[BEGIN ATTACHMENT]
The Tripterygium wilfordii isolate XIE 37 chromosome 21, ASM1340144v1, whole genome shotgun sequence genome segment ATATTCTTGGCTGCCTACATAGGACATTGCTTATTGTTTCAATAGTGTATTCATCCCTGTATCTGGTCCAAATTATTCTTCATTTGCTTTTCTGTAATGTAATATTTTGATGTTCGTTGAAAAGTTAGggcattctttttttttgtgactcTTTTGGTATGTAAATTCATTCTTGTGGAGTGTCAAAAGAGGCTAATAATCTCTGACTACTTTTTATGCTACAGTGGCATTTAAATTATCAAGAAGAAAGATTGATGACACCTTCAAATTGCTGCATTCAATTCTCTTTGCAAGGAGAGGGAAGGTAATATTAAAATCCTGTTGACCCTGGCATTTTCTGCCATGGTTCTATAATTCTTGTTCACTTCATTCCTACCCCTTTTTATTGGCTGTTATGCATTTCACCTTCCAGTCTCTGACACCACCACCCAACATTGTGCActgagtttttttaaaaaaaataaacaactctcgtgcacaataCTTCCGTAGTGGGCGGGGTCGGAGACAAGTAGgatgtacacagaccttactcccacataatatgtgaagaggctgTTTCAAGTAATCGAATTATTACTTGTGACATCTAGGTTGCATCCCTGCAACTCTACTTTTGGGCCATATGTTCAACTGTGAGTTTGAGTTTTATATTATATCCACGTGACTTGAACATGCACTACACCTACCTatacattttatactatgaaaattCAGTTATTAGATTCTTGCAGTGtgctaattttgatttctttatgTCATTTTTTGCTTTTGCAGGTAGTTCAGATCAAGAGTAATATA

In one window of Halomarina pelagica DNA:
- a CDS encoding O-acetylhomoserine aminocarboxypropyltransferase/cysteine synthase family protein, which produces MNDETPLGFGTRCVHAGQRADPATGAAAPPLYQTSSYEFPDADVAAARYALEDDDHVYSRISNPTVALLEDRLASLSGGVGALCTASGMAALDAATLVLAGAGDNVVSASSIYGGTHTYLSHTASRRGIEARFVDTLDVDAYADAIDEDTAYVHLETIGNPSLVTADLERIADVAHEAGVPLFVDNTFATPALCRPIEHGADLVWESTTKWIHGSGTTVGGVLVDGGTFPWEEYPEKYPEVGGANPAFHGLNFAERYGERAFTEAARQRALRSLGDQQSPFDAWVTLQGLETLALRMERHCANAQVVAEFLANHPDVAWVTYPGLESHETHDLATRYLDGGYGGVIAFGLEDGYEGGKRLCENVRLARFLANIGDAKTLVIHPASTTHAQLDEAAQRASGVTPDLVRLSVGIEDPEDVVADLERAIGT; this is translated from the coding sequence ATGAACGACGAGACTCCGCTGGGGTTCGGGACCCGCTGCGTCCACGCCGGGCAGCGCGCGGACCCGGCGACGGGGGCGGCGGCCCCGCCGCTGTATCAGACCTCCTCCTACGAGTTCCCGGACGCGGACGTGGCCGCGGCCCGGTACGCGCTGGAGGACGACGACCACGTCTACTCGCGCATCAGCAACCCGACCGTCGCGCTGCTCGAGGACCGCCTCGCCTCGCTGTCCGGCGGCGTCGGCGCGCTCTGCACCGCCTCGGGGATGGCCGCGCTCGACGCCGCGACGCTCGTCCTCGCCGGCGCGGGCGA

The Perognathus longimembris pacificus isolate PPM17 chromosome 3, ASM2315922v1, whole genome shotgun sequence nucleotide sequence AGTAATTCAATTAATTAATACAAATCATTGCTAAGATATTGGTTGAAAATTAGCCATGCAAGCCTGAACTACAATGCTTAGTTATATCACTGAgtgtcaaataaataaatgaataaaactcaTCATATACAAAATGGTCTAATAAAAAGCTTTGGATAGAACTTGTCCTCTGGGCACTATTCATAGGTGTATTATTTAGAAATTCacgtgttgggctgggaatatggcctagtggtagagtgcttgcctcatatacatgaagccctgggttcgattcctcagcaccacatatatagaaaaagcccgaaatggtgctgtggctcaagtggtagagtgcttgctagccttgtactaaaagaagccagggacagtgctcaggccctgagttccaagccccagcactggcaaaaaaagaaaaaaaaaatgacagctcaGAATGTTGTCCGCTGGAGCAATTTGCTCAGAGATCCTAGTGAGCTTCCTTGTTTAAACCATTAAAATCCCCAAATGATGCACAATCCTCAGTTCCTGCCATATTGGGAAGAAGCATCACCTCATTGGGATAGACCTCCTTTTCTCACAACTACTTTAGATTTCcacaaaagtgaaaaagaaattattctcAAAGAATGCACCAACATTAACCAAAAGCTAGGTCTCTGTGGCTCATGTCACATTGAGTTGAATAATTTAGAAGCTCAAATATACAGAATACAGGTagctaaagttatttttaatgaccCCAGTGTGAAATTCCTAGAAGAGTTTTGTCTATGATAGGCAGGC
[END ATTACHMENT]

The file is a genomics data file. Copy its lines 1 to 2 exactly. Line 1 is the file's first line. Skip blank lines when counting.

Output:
The Tripterygium wilfordii isolate XIE 37 chromosome 21, ASM1340144v1, whole genome shotgun sequence genome segment ATATTCTTGGCTGCCTACATAGGACATTGCTTATTGTTTCAATAGTGTATTCATCCCTGTATCTGGTCCAAATTATTCTTCATTTGCTTTTCTGTAATGTAATATTTTGATGTTCGTTGAAAAGTTAGggcattctttttttttgtgactcTTTTGGTATGTAAATTCATTCTTGTGGAGTGTCAAAAGAGGCTAATAATCTCTGACTACTTTTTATGCTACAGTGGCATTTAAATTATCAAGAAGAAAGATTGATGACACCTTCAAATTGCTGCATTCAATTCTCTTTGCAAGGAGAGGGAAGGTAATATTAAAATCCTGTTGACCCTGGCATTTTCTGCCATGGTTCTATAATTCTTGTTCACTTCATTCCTACCCCTTTTTATTGGCTGTTATGCATTTCACCTTCCAGTCTCTGACACCACCACCCAACATTGTGCActgagtttttttaaaaaaaataaacaactctcgtgcacaataCTTCCGTAGTGGGCGGGGTCGGAGACAAGTAGgatgtacacagaccttactcccacataatatgtgaagaggctgTTTCAAGTAATCGAATTATTACTTGTGACATCTAGGTTGCATCCCTGCAACTCTACTTTTGGGCCATATGTTCAACTGTGAGTTTGAGTTTTATATTATATCCACGTGACTTGAACATGCACTACACCTACCTatacattttatactatgaaaattCAGTTATTAGATTCTTGCAGTGtgctaattttgatttctttatgTCATTTTTTGCTTTTGCAGGTAGTTCAGATCAAGAGTAATATA

In one window of Halomarina pelagica DNA: